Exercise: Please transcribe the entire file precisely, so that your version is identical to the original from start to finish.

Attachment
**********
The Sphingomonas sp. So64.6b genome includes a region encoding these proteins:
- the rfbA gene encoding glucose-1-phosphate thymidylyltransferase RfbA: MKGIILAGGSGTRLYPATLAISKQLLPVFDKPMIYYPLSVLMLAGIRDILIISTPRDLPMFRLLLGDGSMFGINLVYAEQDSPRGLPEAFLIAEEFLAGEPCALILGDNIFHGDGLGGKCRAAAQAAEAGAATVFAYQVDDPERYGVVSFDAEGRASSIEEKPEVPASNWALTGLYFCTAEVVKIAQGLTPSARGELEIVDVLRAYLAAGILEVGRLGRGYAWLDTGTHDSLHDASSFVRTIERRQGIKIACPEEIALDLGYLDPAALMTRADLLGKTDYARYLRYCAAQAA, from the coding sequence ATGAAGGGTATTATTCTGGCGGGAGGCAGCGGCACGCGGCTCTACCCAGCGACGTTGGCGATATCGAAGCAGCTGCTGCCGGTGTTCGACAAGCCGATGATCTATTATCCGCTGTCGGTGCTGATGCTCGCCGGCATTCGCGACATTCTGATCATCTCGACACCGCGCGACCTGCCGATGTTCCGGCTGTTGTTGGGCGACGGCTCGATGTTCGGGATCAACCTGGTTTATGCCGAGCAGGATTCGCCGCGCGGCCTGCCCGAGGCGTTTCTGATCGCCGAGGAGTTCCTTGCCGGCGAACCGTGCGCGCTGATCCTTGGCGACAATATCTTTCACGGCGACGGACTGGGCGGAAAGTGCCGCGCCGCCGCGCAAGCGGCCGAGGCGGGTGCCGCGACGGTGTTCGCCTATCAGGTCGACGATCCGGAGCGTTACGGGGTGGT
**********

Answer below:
The Sphingomonas sp. So64.6b genome includes a region encoding these proteins:
- the rfbA gene encoding glucose-1-phosphate thymidylyltransferase RfbA: MKGIILAGGSGTRLYPATLAISKQLLPVFDKPMIYYPLSVLMLAGIRDILIISTPRDLPMFRLLLGDGSMFGINLVYAEQDSPRGLPEAFLIAEEFLAGEPCALILGDNIFHGDGLGGKCRAAAQAAEAGAATVFAYQVDDPERYGVVSFDAEGRASSIEEKPEVPASNWALTGLYFCTAEVVKIAQGLTPSARGELEIVDVLRAYLAAGILEVGRLGRGYAWLDTGTHDSLHDASSFVRTIERRQGIKIACPEEIALDLGYLDPAALMTRADLLGKTDYARYLRYCAAQAA, from the coding sequence ATGAAGGGTATTATTCTGGCGGGAGGCAGCGGCACGCGGCTCTACCCAGCGACGTTGGCGATATCGAAGCAGCTGCTGCCGGTGTTCGACAAGCCGATGATCTATTATCCGCTGTCGGTGCTGATGCTCGCCGGCATTCGCGACATTCTGATCATCTCGACACCGCGCGACCTGCCGATGTTCCGGCTGTTGTTGGGCGACGGCTCGATGTTCGGGATCAACCTGGTTTATGCCGAGCAGGATTCGCCGCGCGGCCTGCCCGAGGCGTTTCTGATCGCCGAGGAGTTCCTTGCCGGCGAACCGTGCGCGCTGATCCTTGGCGACAATATCTTTCACGGCGACGGACTGGGCGGAAAGTGCCGCGCCGCCGCGCAAGCGGCCGAGGCGGGTGCCGCGACGGTGTTCGCCTATCAGGTCGACGATCCGGAGCGTTACGGGGTGGT